So I went over and joined a small team; it was called the SWAT team as part of our corporate strategy and development organization that advises senior leaders on the health and growth of the company. So basically, we go off and do what I would call special projects. My particular niche within there was on new growth initiatives. So basically, it wasn't only what are the next big things, but how do we, as a company, make sure that we're tracking them? What are the mechanisms that we can put in place to constantly capture signals that'll tell us what that next big thing is? That was a really unique and cool opportunity, because not only did I get to nerd out and look out into the future and think about the next big things—how do we not miss the next mobile, for example—but I also got to meet some of the coolest people who are still in my network today. I got to talk to external futurists and technologists and executives, I got to talk to internal executives and product leaders. And I think—perhaps relevant for this, but also a personal highlight for me—was really thinking about tech transfer out of our labs, and out of our research groups. Microsoft has—obviously—one of the biggest R&D departments in the world, and how can I extract the signal coming from there? And that was something that I put a lot of effort into, as well.
I like to say definitely wasn't my biggest project when I was in corporate strategy, but it was the most fun for me, was probably about a half-a-year to a year-long research effort in brain-computer interfaces, figuring out what's the future there? What does it mean for Microsoft? What does it mean for the way that we had thought about modality and interacting with computers in the past? How is that fundamentally different? So I worked really closely with our research division on building a business case for why we should be investing there. Eventually, that did lead to a research group, you can look it up Microsoft Research brain-computer interfaces. I think, later on, we'll probably talk a little bit about how that actually led to some dual-use opportunities as well. But that was really one of the coolest things I got to work on.
Fast-forwarding a little bit, as part of that, the leader who came on and was part of who led Microsoft corporate strategy; his name was Kurt Delbene. He came on and then took over our massive 15,000 person, global IT, and ops org. So we went from this 35 person strategy over to a global 15,000 person organization. And his mission was to transform this: how do we take 40 years of legacy, technical debt, and processes and operations, and completely rethink that, rethink the culture surrounding them? Everything from people, to technology, to the processes themselves need to be completely transformed.
And so I was doing some strategy work for him on designing this new org; that eventually turned into a full-time gig and I went over to become his Head of Strategic Initiatives. Through that work is really where I started working with the government, and with dual-use companies, and with the Defense Department in particular. He was the executive sponsor of our DoD business, as well as many of our Five Eyes relationships. If you think about a couple of years ago, that's when JEDI was happening; that's when IVAS was happening. That's when all these major acquisitions were being floated. And it was a really interesting time for me to sit down and hear about the problems with procurement, the systems that need to be set up to do business with them; how do we actually become compliant to have best-in-class services for the government? And I spent a lot of time in that space.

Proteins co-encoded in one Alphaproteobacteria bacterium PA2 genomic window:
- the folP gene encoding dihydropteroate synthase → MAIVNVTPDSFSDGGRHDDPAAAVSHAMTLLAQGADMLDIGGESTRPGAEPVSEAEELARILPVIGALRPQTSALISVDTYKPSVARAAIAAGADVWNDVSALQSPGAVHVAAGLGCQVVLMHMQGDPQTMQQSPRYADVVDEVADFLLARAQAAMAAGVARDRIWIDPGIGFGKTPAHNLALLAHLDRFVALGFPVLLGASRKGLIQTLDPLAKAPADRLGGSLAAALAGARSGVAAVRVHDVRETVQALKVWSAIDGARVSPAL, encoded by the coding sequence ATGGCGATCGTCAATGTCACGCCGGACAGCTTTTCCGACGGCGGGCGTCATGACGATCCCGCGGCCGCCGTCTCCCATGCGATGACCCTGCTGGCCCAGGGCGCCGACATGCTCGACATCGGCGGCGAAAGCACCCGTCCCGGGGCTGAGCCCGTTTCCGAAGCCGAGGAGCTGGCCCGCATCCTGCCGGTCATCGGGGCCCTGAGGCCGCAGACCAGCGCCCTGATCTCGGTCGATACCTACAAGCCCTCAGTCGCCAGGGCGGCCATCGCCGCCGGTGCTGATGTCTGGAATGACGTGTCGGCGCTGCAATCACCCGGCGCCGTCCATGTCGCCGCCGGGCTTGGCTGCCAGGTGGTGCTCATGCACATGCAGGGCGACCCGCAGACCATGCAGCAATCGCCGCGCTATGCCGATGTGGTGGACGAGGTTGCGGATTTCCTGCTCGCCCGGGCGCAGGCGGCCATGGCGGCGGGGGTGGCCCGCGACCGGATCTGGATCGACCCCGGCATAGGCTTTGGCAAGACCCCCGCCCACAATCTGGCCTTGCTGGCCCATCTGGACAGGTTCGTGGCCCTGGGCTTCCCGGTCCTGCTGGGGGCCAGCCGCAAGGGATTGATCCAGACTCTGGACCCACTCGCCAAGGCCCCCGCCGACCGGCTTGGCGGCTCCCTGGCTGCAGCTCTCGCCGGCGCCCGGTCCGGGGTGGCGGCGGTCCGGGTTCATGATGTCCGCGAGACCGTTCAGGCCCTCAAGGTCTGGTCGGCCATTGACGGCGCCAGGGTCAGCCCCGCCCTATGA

The other experience—that I think is relevant for this—was my boss at the time, who I was obviously very glued to, being sort of right-hand person for strategic initiatives, he was on the Defense Innovation Board. So a lot of these papers around zero-trust networking, or 5G, or improving relations between Silicon Valley and the Pentagon, I was kind of behind the scenes doing a lot of that work. So I got to learn about all that.
Fast forward to today, I went over to M12, which is Microsoft's venture arm; I will tell you a little bit about that shortly. And the goal of me coming over was to start this new group called the Strategy and Research Group. Basically, in the past, we had been mainly opportunistic in the way that we invest; we had a couple core themes, which again, I'll tell you about. But in addition to that, it was investor relationships, startup relationships; references would come in and we would look at those.
My goal was to shift the balance a little bit to be more thesis-driven, to think about thematically. What areas should we be investing more? And where is there some Greenfield opportunity that we don't have subject matter expertise in yet today, but we probably should? And I'll go out and basically develop a thesis of why—or why not—we should be investing in a particular area. And then source deals and those areas, help build up the ecosystem, and work on those kinds of deals. I also work on some of our more obscure or technical deals that require a different way of thinking about the deal itself. And that's where we are today.
Jake: Wow, okay. Thanks, Lee. That's a lot to dive into there. I heard a lot of interesting things.